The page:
Governor Pascual Avenue
Concepcion–Potrero Road
Governor Pascual Avenue in Catmon
NamesakeWenceslao Pascual
Maintained byDepartment of Public Works and Highways – Malabon-Navotas District Engineering Office [1]
Length4.43 km (2.75 mi)[2]
West endGeneral Luna Street in Concepcion and Baritan
  • Vicencio Street
  • Sanciangco Street
  • Marcelo del Pilar Street
  • Goldendale Avenue–Sisa Street
  • Industrial Avenue
  • Araneta Avenue–Del Monte Road
East end N1 (MacArthur Highway) in Potrero

Governor Wenceslao Pascual Avenue, commonly known as simply Governor Pascual Avenue, is the principal east–west artery in the city of Malabon in Metro Manila, the Philippines. It is an unsigned route in the Philippine highway network classified by the Department of Public Works and Highways as a national tertiary road.[3] The 4.43-kilometre (2.75 mi) two-lane avenue is the longest of the city's national roads.[2] Portions of it are prone to flooding from the Tullahan River which flows just north of the avenue in east-central Malabon.[4]


The avenue was named after Wenceslao Pascual, a Malabon native who served as the governor of Rizal from 1952 to 1955 when the then-municipality was still part of the province. The ancestral house in Hulong Duhat built in 1930 and designed by Juan Nakpil where the former governor was born is preserved by the government through a local ordinance.[5]

Construction of the avenue commenced in September 1954 under the governorship of Wenceslao Pascual. It was completed in August 1970 and inaugurated in December of that year by Governor Isidro Rodriguez and members of the Rizal Provincial Board.[6] The avenue, initially named Concepcion–Potrero Road, Isabel Avenue and also earlier called Bagong Daan by local residents, was converted by the Department of Public Works and Highways from a provincial road to a national road in 1984.[7]

Route description

Governor Pascual Avenue at its junction with Marcelo H. Del Pilar Street in Barangay Tugatog

Governor Pascual Avenue forms a major spine of Malabon connecting barangays Potrero, Tinajeros, Acacia, Tugatog, Catmon, Baritan and Concepcion. It travels in a roughly east–west orientation following the curves of the Tullahan River from Potrero in the east to Concepcion in the west. From its eastern terminus at MacArthur Highway as a small traffic circle called Pinagtipunan Circle in Potrero, the avenue runs to the northwest for 1.4 kilometres (0.87 mi) through mainly industrial areas across Malabon's largest village. At its east end, the Malabon Zoo and Potrero Elementary School stand as notable landmarks. It turns to the west-southwest by the GIC Compound Industrial Road and crosses the Philippine National Railways line below the elevated North Luzon Expressway Harbor Link which marks the western boundary of Potrero. The road's namesake railway station can be found here as well, which was revived and in active operation since 2018.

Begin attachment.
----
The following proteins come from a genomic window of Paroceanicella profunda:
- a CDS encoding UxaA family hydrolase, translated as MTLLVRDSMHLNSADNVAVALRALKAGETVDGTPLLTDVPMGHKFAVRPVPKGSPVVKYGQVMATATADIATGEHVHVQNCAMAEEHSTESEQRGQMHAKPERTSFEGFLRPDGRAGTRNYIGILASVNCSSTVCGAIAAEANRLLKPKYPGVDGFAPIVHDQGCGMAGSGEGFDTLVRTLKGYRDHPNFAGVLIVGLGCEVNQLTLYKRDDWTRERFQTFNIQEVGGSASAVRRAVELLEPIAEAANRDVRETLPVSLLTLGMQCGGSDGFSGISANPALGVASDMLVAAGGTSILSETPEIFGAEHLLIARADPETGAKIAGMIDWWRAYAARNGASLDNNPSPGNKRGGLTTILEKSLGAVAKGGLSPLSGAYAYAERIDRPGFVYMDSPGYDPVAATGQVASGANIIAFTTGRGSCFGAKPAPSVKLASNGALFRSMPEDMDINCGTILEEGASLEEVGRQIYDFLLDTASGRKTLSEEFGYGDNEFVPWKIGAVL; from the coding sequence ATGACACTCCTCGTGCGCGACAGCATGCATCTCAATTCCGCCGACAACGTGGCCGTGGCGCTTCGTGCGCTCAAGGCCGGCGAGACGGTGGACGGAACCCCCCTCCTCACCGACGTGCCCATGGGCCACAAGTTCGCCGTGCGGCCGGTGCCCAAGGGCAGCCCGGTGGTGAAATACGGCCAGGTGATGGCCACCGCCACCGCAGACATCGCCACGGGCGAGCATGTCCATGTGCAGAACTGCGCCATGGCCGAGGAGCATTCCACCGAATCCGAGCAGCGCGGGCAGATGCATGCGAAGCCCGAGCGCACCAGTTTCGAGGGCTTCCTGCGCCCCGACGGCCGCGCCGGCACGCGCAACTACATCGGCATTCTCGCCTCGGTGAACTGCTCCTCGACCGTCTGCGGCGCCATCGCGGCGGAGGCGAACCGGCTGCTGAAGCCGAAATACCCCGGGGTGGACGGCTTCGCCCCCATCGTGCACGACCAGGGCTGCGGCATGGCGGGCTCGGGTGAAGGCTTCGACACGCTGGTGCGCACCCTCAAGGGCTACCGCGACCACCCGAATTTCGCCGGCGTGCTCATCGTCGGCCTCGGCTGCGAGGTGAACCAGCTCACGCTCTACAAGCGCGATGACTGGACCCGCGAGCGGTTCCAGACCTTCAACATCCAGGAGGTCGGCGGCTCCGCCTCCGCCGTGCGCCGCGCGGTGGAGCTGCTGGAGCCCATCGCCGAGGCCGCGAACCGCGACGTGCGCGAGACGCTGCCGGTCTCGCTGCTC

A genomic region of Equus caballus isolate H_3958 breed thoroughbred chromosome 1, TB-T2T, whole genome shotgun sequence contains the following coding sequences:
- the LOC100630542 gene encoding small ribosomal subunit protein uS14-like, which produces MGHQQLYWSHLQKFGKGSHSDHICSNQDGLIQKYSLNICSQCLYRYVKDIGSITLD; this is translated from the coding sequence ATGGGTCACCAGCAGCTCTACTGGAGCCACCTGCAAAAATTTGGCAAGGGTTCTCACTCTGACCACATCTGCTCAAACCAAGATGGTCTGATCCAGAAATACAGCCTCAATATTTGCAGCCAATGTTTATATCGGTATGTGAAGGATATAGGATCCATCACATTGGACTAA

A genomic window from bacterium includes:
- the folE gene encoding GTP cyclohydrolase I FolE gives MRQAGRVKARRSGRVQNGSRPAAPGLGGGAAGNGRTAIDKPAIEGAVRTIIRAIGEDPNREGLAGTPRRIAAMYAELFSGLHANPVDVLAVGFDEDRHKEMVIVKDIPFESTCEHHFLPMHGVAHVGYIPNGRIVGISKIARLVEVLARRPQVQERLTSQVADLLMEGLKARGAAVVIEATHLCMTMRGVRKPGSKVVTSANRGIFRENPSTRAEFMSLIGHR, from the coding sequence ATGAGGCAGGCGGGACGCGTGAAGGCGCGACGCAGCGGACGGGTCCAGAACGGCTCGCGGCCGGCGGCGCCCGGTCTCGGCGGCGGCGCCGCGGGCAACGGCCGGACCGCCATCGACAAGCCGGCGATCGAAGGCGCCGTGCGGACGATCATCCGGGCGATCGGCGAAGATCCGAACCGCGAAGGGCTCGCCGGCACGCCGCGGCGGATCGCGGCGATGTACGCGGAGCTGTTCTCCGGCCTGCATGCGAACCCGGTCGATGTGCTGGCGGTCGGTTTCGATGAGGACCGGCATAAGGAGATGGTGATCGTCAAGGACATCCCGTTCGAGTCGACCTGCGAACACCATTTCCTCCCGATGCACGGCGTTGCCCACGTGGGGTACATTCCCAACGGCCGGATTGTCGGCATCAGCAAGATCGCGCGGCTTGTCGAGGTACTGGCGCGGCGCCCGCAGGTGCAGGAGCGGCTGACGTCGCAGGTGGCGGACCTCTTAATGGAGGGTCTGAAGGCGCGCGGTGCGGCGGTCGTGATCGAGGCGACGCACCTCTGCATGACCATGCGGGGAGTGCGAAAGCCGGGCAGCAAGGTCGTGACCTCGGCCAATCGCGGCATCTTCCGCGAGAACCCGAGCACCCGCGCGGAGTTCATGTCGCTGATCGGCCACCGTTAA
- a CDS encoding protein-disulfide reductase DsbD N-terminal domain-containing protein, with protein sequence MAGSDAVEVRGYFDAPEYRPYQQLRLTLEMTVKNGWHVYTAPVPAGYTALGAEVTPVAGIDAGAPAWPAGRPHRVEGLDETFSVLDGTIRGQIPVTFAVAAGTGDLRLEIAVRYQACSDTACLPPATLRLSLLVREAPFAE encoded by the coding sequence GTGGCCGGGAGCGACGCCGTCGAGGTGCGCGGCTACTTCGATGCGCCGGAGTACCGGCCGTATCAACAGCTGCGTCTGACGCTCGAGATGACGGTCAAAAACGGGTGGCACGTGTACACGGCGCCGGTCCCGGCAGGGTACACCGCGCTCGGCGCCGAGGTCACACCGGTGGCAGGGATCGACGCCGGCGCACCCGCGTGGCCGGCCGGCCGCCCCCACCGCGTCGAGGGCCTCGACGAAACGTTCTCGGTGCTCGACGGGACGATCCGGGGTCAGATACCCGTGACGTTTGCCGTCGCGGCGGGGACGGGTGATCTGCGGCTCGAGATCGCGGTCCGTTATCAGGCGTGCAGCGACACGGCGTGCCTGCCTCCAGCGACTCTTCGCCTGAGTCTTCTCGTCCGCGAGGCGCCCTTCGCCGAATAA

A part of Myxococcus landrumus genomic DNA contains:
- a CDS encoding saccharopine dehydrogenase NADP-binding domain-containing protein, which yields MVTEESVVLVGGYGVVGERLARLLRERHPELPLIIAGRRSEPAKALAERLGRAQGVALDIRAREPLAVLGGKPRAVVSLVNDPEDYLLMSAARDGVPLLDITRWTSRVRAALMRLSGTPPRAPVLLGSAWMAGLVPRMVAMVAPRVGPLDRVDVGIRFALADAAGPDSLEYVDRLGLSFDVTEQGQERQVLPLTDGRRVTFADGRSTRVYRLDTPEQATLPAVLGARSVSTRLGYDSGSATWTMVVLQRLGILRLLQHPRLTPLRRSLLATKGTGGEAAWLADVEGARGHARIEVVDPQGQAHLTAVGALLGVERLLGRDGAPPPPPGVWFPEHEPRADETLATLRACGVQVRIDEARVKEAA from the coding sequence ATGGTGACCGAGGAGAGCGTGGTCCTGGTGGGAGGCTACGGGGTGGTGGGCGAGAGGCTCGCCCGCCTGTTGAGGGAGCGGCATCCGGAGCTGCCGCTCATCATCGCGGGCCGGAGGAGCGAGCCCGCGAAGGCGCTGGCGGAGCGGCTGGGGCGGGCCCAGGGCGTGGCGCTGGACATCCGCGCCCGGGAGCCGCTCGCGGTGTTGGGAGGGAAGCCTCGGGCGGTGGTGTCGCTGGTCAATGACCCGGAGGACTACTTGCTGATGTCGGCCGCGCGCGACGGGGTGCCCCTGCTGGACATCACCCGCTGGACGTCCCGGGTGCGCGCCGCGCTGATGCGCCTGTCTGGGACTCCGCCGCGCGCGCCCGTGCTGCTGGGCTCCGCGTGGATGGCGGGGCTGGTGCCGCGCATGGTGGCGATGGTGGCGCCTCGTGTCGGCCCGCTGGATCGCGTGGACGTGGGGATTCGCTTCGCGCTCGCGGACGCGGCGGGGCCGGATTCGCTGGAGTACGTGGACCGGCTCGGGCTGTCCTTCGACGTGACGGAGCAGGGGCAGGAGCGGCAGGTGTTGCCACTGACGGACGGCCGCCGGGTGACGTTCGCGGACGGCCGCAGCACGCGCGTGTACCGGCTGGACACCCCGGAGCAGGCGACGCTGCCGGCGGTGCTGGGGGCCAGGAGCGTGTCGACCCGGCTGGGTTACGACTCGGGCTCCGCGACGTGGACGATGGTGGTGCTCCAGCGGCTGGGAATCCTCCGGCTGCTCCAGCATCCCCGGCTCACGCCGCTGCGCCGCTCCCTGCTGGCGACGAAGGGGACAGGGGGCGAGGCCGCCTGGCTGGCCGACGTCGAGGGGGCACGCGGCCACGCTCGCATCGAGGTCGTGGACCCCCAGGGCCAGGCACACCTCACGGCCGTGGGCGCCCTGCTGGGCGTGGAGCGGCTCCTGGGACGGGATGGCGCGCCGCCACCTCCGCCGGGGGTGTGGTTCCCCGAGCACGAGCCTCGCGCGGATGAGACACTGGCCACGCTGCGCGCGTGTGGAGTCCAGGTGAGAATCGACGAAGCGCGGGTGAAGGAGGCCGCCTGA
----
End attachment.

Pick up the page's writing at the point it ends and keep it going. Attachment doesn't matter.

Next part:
From this junction where the Governor Pascual railway station is located, the avenue serves as the dividing line between Tinajeros and Acacia and also links to the northern edge of Tugatog near the intersection of Marcelo H. del Pilar Street. Along this section of Governor Pascual Avenue are many commercial establishments including Robinsons Town Mall Malabon. The avenue then winds its way through the heavily populated village of Catmon where the Malabon People's Park is located at a small side road just off Sanciangco Street. It then heads for an open marshland just before crossing the Lambingan Bridge to Concepcion over the Tullahan River.

West of the Lambingan Bridge, the avenue runs along the boundary between Baritan on the north side and Concepcion on the south. This section of the avenue north of Malabon's poblacion is known for its gastronomic culture and is home to several restaurants serving the city's native delicacies such as kakanin and Pancit Malabon, including Dolor's at Bernardo Street and Nanay's Pancit Malabon at Santa Ana Street.[8] It is also the location of the José Rizal campus of Arellano University and the City of Malabon Polytechnic Institute. The avenue terminates at General Luna Street just north of the Concepcion Public Market.


  1. ^ "Road and Bridge Inventory". Department of Public Works and Highways. Retrieved February 12, 2021.
  2. ^ a b "City Development Plan 2012-2014" (PDF). City Government of Malabon. Archived from the original (PDF) on 20 July 2019. Retrieved 4 April 2019.
  3. ^ "2017 Road Data: National Capital Region". Department of Public Works and Highways. Retrieved 4 April 2019.
  4. ^ Lazaro, Angel Jr. (11 October 2012). "Cheaper solution to Malabon flooding: new floodgates". Philippine Daily Inquirer. Retrieved 4 April 2019.
  5. ^ Cayabyab, Marc Jayson (18 March 2018). "Malabon seeks protection of heritage sites". The Philippine Star. Retrieved 4 April 2019.
  6. ^ Cecile M. (7 December 2019). "The Wenceslao Pascual House". My Malabon. Retrieved 4 April 2019.
  7. ^ "Ministry Order No. 35" (PDF). Department of Public Works and Highways. Retrieved 4 April 2019.
  8. ^ Ramirez, Robertson (11 March 2018). "Malabon on three wheels". The Philippine Star. Retrieved 4 April 2019.

14°40′4″N 120°57′53″E / 14.66778°N 120.96472°E / 14.66778; 120.96472